Mortgage Rates Near All Time LOW, Great Time To Buy

We’ve said it before and we’ll say it again…it is a great time to be a buyer! (Yes, exclamation point necessary.) Donald Trump even said it on Larry King the other night (we searched for a copy of the interview, but can’t find it…help?)

You can talk all you want about the the bottom not being near, but we’re telling you it is a great time to buy (if you have the means, and determination). Sure, prices may continue to decline, and there are a multitude of hurdles you will face with regards to financing, but it can be done, and you gotta think long term. Not only that, but don’t think about waiting for the price to drop on the home you’ve been eyeing. Make an offer. If you’re looking at a $4,000,000 house and it’s been sitting and you think it’s only worth $3,125,000…make an offer! If you’ve been tracking sales of $800,000 condos and you have an inkling your favorite one will soon be $750,000, make an offer for $700,000. Negotiate! [And read this new post on condo lending.] Come to a price you all agree on, if it doesn’t work for you, walk away. You, the buyer, have negotiating power for any property that is currently on the market in San Francisco and the greater Bay Area. Take advantage of that power, historically low interest rates (we honestly never thought we’d see these lows again, but here they are), and the surplus of homes on the market to choose from. There are buyers out there lurking, and sellers ready to deal. Don’t believe all the crap you read on sites that love to pick rotten apples (imagine how shitty their apple pies taste with all those rotten apples they continue to pick), homes are trading, people are finding deals, and dreams are being made. It’s a great time to be a buyer in San Francisco, and we’re not just sayin’…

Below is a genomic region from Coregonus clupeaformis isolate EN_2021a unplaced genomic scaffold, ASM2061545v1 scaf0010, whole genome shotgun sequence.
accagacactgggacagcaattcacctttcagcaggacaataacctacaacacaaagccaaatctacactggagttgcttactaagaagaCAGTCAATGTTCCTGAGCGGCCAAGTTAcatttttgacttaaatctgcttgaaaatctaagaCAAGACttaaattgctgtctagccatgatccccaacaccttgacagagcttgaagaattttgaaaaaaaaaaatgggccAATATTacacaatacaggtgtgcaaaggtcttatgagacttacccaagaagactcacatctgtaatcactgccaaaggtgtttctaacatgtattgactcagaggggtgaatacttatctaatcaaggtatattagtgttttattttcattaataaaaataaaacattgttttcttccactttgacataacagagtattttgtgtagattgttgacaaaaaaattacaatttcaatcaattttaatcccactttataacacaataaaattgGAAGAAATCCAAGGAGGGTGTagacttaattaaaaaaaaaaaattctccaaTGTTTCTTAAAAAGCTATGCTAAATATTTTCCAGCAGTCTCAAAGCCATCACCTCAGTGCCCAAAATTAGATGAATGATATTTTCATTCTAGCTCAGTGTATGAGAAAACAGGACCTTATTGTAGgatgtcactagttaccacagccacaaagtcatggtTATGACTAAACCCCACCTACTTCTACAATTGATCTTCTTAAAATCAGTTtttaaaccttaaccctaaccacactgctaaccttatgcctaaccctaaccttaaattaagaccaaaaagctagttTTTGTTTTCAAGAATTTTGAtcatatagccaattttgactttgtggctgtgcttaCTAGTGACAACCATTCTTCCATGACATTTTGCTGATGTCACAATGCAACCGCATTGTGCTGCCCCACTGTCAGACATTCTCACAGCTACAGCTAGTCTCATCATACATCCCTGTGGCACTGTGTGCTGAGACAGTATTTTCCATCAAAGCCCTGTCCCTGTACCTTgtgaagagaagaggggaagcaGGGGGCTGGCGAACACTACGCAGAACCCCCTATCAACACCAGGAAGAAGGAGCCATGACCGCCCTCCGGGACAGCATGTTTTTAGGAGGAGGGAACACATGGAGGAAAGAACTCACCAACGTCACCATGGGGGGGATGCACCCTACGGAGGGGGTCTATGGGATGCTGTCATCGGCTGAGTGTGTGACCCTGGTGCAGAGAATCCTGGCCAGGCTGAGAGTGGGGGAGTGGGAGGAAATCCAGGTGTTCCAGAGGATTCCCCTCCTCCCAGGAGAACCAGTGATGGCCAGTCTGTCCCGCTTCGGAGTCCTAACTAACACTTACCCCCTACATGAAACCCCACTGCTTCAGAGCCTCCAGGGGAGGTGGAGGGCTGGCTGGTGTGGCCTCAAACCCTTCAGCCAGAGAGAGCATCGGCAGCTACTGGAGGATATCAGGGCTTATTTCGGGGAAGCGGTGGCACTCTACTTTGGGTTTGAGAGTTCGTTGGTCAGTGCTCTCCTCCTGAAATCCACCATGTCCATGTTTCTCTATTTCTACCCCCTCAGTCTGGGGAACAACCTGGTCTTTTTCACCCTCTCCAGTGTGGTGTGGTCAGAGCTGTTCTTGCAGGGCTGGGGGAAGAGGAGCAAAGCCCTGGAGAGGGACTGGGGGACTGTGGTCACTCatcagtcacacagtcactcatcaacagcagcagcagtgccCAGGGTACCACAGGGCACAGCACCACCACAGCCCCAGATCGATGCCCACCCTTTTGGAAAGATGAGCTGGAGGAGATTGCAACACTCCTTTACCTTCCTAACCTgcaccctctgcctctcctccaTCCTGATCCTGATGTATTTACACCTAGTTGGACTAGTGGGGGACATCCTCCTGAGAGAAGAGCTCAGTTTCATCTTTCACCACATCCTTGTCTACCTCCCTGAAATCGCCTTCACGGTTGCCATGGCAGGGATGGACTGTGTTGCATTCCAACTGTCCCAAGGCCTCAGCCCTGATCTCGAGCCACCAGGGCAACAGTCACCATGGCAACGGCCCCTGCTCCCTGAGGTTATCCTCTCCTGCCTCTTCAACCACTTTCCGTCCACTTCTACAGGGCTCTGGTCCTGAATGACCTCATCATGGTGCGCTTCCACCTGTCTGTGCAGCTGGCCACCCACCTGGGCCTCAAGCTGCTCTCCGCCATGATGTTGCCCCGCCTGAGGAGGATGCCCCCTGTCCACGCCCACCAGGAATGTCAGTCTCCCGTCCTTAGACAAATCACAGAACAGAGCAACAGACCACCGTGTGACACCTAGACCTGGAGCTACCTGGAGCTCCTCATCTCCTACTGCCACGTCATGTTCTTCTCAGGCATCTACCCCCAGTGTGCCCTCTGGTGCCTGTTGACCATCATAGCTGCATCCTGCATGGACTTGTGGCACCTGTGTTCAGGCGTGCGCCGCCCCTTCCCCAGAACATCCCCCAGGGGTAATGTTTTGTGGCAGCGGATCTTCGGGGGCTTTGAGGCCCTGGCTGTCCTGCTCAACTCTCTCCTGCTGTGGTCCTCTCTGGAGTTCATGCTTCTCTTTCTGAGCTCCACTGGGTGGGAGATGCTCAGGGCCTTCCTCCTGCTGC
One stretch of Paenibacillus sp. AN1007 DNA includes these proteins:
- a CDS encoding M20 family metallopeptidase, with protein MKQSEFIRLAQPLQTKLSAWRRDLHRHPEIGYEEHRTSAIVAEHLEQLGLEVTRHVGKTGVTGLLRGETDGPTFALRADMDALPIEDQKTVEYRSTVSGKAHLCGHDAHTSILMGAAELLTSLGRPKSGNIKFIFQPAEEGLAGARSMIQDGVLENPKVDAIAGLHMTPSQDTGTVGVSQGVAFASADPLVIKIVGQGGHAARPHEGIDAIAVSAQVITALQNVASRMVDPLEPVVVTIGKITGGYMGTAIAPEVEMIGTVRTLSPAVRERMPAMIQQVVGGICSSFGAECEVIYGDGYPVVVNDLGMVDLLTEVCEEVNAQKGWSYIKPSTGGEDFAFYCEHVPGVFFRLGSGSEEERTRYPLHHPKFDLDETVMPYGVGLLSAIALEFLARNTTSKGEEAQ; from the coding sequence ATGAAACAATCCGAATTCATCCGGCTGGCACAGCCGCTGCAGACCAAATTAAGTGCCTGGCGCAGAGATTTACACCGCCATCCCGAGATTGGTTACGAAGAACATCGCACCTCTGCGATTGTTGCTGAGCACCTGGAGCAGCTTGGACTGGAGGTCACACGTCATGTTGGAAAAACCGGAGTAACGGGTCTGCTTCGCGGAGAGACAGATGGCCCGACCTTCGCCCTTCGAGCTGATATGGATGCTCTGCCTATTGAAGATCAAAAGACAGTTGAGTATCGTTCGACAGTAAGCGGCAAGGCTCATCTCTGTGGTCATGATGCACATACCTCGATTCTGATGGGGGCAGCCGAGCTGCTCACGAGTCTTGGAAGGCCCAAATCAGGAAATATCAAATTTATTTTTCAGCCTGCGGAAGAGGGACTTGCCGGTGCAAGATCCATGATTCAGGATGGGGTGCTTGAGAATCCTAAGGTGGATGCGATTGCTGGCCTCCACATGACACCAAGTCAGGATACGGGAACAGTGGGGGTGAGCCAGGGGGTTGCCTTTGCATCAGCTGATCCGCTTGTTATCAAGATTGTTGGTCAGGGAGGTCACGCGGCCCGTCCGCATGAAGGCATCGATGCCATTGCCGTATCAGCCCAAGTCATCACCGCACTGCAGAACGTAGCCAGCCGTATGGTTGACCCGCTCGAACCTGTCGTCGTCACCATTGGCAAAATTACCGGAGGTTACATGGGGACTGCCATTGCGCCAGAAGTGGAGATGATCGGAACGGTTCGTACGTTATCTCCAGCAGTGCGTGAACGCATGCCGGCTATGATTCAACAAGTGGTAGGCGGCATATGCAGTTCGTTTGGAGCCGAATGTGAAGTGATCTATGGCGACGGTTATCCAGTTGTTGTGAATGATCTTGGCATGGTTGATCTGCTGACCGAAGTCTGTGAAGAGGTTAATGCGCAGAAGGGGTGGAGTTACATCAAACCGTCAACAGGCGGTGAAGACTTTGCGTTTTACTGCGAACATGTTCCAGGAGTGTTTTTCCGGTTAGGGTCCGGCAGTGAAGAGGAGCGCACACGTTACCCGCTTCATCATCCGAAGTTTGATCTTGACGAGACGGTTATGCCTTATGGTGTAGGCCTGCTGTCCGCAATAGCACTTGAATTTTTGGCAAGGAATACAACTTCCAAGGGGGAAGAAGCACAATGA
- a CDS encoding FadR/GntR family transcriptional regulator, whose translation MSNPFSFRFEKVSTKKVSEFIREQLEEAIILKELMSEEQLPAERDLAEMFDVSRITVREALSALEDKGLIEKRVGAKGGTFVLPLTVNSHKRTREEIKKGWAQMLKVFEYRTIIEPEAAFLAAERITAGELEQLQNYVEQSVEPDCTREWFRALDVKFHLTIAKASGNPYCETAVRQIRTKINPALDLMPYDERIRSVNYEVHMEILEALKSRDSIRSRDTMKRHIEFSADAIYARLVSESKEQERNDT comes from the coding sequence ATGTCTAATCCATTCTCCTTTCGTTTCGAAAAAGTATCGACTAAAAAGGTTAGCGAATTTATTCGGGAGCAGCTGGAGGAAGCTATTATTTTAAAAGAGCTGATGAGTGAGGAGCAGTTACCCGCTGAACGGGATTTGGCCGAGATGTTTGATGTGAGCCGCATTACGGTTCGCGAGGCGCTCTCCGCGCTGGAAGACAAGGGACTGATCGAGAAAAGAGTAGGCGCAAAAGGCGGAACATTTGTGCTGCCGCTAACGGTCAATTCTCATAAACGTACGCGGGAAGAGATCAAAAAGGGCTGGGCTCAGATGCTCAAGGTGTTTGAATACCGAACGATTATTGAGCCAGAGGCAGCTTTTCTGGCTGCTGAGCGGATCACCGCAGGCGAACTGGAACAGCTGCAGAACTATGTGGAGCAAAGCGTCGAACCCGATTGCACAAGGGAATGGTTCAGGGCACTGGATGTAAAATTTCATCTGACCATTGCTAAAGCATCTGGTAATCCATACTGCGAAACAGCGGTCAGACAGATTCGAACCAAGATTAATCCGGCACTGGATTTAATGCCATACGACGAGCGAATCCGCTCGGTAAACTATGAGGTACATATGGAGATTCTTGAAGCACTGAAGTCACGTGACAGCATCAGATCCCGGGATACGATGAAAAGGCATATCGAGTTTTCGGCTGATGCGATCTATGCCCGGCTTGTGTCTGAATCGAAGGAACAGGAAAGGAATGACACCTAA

From the SF Biz Times:

Market watchers expect the Federal Reserve’s decision to buy U.S. Treasuries will drive down mortgage rates in coming weeks, and they are already falling.

Freddie Mac’s weekly rate report says 30-year fixed-rate mortgages fell to an average of 4.98 percent this week from 5.03 percent the previous week. The new average is just shy of the all-time low of 4.96 percent in mid-January.

A year ago, 30-year mortgages were averaging 5.87 percent.

Following the Fed’s announcement Wednesday of a new round of initiatives to speed economic recovery, yields on 10-year Treasury bonds fell about a half percentage point. That was the largest one-day decline since Oct. 20, 1987.